Al-Masdar News quoted local activists as saying that the Egyptian officers were accompanied by Russian military personnel upon their arrival in Tartous on Tuesday.
A social media activist, Ivan Sidorenko, wrote on his twitter page that a Syrian army officer has told him that the Egyptian officers came to gain experience in tunnels and guerrilla warfare, while another activist, Izat Savetheplanet, quoted a trustable source as claiming that secret coordination between the Syrian and Egyptian militaries will soon go formal.
No Syrian, Egyptian or Russian official has yet confirmed or dismissed the report.
Tensions were high in relations between Cairo and Riyadh in the past few weeks after the Egyptian envoy at the UN gave a yes vote to Russia’s proposed plan on Aleppo.
The UN Security Council voted on two rival resolutions. One was drafted by France demanding an end to air strikes and the implementation of a no-fly zone, while the Russian resolution urged for a ceasefire but made no mention of the French clause.
Egypt was joined by Russia, China and Venezuela in its support for the Russian resolution.
Egypt also voted for the French resolution that demanded an end to all aerial bombardment and overflights of Aleppo by Russia and Syrian government aircraft.
Meanwhile, Major General Ali Mamlouk, the head of Syria’s National Security Bureau, also paid an official one-day visit to the Egyptian capital city of Cairo in October and held talks with senior Egyptian intelligence officials to discuss the matter.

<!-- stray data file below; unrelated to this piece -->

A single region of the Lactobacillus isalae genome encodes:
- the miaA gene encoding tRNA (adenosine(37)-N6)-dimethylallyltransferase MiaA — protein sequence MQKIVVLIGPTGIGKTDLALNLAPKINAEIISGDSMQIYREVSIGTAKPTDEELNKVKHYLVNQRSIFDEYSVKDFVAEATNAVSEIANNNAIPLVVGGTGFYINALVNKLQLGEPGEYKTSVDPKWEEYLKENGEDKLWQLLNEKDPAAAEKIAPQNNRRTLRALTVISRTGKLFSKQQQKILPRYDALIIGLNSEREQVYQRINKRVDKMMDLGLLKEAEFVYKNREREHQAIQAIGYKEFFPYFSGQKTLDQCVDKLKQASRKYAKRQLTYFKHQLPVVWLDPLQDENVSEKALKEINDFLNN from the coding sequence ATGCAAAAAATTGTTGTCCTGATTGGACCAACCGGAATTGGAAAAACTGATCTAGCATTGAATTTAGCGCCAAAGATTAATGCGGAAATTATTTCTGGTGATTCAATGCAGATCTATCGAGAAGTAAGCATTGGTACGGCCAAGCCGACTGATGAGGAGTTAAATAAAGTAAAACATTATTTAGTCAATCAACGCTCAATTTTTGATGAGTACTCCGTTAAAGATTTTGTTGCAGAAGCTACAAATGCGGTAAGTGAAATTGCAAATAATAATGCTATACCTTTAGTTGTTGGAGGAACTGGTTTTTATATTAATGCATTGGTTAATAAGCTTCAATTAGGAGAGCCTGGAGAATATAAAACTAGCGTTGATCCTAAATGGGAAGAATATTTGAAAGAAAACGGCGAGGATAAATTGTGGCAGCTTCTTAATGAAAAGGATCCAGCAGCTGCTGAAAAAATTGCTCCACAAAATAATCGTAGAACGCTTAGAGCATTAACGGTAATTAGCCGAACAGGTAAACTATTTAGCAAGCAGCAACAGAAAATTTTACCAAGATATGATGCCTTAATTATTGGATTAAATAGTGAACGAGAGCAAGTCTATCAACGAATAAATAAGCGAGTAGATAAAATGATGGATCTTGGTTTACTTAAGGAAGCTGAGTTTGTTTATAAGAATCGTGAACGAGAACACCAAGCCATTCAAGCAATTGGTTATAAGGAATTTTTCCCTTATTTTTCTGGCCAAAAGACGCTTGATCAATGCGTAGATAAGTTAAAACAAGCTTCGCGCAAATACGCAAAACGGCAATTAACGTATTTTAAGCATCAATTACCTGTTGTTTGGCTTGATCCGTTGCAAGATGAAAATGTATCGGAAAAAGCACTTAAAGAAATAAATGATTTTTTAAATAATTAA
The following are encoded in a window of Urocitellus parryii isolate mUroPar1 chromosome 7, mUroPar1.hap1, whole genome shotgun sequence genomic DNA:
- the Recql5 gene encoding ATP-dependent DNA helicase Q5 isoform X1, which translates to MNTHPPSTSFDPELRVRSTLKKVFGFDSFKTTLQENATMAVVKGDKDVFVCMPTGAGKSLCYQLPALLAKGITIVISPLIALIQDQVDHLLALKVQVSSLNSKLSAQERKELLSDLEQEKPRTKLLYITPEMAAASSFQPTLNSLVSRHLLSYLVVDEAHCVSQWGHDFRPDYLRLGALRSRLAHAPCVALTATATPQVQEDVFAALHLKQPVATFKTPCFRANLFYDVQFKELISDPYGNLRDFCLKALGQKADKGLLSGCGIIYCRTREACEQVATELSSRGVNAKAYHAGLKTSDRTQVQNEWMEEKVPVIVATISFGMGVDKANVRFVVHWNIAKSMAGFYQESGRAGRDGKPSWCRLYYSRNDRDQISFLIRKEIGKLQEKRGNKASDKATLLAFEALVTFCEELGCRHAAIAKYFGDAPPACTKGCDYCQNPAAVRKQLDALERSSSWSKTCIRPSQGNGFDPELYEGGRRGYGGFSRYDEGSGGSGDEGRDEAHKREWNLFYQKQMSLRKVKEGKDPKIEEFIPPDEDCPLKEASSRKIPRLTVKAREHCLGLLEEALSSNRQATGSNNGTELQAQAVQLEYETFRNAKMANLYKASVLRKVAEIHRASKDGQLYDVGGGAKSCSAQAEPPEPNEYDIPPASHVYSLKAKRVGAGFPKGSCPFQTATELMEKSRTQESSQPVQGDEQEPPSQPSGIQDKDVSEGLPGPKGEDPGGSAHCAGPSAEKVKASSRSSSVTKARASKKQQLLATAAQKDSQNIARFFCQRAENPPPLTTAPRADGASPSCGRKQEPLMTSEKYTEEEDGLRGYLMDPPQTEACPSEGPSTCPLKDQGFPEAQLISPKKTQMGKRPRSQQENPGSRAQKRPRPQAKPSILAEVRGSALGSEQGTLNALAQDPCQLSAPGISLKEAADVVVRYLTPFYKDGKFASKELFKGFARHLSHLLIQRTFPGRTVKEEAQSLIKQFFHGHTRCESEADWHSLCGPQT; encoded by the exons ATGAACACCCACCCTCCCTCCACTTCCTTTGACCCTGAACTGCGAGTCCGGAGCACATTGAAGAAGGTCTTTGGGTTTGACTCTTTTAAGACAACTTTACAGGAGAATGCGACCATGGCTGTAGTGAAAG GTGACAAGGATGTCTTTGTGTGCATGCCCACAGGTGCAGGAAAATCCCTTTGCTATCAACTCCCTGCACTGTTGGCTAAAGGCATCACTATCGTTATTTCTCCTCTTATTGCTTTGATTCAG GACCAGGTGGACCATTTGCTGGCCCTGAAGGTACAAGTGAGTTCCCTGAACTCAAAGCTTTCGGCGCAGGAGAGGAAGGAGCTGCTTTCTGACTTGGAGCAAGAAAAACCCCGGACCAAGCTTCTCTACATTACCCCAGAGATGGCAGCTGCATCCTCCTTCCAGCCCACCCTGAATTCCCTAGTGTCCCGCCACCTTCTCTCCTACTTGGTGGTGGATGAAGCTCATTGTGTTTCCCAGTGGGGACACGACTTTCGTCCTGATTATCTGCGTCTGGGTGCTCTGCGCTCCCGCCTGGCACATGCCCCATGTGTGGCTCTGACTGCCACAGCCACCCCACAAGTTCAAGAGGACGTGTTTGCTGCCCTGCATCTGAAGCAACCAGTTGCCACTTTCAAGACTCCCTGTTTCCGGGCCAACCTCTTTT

He met, among others, with Major General Khaled Fawzy, the director of the Egyptian General Intelligence Directorate.
The two sides reached an agreement on coordinating political standpoints and improving mutual cooperation in the combat against terrorism during the talks.
While Saudi Arabia and its allies in the Persian Gulf region, particularly Qatar, are financially and militarily supporting the militants fighting to unseat Syrian President Bashar al-Assad, Egyptian officials have reiterated that the crisis in Syria can only be solved through political means, stressing that Cairo and Riyadh did not share common attitudes vis-à-vis the ongoing crisis in Syria.